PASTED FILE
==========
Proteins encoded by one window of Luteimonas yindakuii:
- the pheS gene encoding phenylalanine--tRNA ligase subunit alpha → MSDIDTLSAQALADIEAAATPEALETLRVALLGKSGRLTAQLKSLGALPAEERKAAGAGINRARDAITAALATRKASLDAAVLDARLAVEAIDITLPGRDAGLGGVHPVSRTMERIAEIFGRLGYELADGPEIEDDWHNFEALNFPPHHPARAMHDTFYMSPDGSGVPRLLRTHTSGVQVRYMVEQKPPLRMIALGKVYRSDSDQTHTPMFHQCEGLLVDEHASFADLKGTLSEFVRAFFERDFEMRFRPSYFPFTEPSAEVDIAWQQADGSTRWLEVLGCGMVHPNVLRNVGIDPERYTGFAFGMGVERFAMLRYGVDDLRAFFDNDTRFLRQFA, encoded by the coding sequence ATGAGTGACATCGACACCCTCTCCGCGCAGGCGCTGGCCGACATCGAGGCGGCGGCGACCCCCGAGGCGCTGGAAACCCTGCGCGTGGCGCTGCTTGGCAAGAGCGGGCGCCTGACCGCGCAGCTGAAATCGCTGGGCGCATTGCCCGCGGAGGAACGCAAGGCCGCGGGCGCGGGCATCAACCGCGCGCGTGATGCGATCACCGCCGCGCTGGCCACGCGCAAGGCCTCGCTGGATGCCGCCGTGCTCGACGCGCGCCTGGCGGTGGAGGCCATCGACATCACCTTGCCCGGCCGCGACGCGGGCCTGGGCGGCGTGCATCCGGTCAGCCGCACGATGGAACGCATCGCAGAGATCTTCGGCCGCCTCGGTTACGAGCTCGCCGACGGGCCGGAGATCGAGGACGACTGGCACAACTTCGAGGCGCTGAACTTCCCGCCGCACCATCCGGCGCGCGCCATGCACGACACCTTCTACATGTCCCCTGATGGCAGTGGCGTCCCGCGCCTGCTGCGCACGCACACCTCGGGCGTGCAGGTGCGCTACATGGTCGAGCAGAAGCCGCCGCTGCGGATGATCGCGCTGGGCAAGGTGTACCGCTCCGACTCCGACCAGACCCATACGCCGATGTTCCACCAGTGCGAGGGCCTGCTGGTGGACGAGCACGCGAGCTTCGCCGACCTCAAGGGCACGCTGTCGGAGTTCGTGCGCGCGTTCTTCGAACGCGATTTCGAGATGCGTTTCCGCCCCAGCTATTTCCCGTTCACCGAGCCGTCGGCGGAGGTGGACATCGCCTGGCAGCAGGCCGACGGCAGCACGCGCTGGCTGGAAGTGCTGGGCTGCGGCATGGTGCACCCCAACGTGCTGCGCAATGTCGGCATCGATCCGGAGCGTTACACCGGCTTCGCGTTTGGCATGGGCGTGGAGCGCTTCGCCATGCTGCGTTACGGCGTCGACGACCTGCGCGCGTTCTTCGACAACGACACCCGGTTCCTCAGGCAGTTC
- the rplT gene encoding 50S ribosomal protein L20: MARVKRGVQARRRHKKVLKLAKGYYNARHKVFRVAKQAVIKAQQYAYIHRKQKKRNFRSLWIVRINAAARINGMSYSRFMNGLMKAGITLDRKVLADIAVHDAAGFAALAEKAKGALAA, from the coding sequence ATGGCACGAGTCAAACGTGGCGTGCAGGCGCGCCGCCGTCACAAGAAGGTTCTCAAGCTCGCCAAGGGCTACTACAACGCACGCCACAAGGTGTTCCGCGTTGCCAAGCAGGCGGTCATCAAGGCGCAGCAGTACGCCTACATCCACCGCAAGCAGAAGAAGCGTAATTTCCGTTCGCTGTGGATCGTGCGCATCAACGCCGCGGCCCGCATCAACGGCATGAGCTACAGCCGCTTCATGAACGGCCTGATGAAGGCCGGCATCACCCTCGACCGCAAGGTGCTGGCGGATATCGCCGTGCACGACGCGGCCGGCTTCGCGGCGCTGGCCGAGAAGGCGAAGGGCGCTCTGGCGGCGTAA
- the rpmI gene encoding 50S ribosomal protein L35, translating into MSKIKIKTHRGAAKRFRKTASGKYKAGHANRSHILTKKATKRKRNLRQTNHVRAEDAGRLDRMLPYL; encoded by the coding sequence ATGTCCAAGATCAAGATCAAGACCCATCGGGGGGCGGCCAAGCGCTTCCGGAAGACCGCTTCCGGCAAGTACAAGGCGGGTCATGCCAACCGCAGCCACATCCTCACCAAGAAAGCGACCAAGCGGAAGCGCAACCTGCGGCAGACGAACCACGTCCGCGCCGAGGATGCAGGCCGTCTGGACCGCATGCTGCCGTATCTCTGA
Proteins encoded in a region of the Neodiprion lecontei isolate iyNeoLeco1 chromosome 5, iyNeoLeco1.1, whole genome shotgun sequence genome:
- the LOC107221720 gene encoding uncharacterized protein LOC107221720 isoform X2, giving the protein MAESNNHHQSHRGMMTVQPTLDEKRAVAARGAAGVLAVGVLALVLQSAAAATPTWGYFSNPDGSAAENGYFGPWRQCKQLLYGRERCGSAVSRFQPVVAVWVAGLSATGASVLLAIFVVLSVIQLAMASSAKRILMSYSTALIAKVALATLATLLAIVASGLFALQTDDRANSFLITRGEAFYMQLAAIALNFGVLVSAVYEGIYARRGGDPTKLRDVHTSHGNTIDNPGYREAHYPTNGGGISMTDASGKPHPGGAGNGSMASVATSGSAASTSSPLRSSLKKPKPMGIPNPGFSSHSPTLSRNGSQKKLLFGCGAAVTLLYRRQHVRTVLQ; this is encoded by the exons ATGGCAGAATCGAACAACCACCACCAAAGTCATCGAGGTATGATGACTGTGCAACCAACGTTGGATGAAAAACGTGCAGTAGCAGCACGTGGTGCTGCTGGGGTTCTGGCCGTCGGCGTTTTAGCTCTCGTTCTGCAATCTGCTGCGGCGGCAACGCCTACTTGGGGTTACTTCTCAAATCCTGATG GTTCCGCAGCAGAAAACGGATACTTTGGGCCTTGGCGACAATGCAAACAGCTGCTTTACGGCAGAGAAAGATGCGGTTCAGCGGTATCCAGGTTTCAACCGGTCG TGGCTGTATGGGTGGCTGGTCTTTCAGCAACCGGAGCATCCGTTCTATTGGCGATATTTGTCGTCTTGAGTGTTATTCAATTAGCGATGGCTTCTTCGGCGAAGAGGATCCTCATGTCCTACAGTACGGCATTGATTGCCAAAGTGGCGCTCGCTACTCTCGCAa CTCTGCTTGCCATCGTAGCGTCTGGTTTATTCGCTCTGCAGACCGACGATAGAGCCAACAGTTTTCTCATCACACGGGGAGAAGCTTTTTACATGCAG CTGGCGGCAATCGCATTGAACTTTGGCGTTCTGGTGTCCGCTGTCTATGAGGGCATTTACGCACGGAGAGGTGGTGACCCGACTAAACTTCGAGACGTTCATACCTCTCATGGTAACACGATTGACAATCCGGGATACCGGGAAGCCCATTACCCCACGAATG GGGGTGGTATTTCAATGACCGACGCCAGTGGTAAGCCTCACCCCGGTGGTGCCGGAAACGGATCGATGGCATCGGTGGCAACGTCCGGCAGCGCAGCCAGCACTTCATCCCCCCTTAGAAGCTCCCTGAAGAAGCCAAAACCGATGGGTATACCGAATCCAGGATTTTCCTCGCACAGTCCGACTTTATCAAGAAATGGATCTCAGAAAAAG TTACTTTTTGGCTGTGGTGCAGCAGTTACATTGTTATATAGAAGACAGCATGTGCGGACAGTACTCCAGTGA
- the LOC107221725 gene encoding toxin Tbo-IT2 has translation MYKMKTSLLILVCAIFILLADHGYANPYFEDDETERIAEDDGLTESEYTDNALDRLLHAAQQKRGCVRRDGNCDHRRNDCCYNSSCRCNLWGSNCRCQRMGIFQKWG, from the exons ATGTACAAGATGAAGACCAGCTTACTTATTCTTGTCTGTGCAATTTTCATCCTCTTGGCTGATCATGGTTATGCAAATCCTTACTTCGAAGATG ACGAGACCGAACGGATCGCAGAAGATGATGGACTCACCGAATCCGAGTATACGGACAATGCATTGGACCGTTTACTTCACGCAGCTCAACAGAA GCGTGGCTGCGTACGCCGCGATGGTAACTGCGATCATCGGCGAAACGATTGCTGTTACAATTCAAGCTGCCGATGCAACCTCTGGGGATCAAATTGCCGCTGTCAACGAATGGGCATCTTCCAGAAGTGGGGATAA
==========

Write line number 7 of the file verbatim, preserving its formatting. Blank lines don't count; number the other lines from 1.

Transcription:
- the LOC107221725 gene encoding toxin Tbo-IT2 has translation MYKMKTSLLILVCAIFILLADHGYANPYFEDDETERIAEDDGLTESEYTDNALDRLLHAAQQKRGCVRRDGNCDHRRNDCCYNSSCRCNLWGSNCRCQRMGIFQKWG, from the exons ATGTACAAGATGAAGACCAGCTTACTTATTCTTGTCTGTGCAATTTTCATCCTCTTGGCTGATCATGGTTATGCAAATCCTTACTTCGAAGATG ACGAGACCGAACGGATCGCAGAAGATGATGGACTCACCGAATCCGAGTATACGGACAATGCATTGGACCGTTTACTTCACGCAGCTCAACAGAA GCGTGGCTGCGTACGCCGCGATGGTAACTGCGATCATCGGCGAAACGATTGCTGTTACAATTCAAGCTGCCGATGCAACCTCTGGGGATCAAATTGCCGCTGTCAACGAATGGGCATCTTCCAGAAGTGGGGATAA